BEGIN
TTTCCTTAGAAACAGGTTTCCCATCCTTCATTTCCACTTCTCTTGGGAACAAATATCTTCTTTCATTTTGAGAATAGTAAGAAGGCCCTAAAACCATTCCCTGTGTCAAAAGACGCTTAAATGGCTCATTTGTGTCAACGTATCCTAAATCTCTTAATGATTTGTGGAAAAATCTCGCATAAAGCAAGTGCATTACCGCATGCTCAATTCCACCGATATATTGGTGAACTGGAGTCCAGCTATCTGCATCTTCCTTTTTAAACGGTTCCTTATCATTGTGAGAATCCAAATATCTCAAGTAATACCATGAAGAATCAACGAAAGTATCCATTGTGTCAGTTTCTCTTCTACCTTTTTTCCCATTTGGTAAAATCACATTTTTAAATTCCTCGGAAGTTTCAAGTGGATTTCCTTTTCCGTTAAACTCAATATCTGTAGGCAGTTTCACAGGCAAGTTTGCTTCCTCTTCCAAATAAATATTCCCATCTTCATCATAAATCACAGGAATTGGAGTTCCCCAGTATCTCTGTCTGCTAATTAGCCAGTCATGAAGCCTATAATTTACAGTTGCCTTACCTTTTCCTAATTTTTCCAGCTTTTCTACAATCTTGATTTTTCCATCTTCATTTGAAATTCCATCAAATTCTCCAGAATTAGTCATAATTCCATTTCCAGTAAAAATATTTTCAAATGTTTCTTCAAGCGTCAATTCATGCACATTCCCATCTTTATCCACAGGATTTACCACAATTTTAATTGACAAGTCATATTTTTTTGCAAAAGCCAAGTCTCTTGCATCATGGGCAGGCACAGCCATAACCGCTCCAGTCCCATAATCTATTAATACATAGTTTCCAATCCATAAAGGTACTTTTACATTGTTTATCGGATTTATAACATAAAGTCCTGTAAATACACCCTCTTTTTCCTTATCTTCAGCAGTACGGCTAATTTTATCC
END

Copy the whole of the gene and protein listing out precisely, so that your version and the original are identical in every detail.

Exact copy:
TTTCCTTAGAAACAGGTTTCCCATCCTTCATTTCCACTTCTCTTGGGAACAAATATCTTCTTTCATTTTGAGAATAGTAAGAAGGCCCTAAAACCATTCCCTGTGTCAAAAGACGCTTAAATGGCTCATTTGTGTCAACGTATCCTAAATCTCTTAATGATTTGTGGAAAAATCTCGCATAAAGCAAGTGCATTACCGCATGCTCAATTCCACCGATATATTGGTGAACTGGAGTCCAGCTATCTGCATCTTCCTTTTTAAACGGTTCCTTATCATTGTGAGAATCCAAATATCTCAAGTAATACCATGAAGAATCAACGAAAGTATCCATTGTGTCAGTTTCTCTTCTACCTTTTTTCCCATTTGGTAAAATCACATTTTTAAATTCCTCGGAAGTTTCAAGTGGATTTCCTTTTCCGTTAAACTCAATATCTGTAGGCAGTTTCACAGGCAAGTTTGCTTCCTCTTCCAAATAAATATTCCCATCTTCATCATAAATCACAGGAATTGGAGTTCCCCAGTATCTCTGTCTGCTAATTAGCCAGTCATGAAGCCTATAATTTACAGTTGCCTTACCTTTTCCTAATTTTTCCAGCTTTTCTACAATCTTGATTTTTCCATCTTCATTTGAAATTCCATCAAATTCTCCAGAATTAGTCATAATTCCATTTCCAGTAAAAATATTTTCAAATGTTTCTTCAAGCGTCAATTCATGCACATTCCCATCTTTATCCACAGGATTTACCACAATTTTAATTGACAAGTCATATTTTTTTGCAAAAGCCAAGTCTCTTGCATCATGGGCAGGCACAGCCATAACCGCTCCAGTCCCATAATCTATTAATACATAGTTTCCAATCCATAAAGGTACTTTTACATTGTTTATCGGATTTATAACATAAAGTCCTGTAAATACACCCTCTTTTTCCTTATCTTCAGCAGTACGGCTAATTTTATCC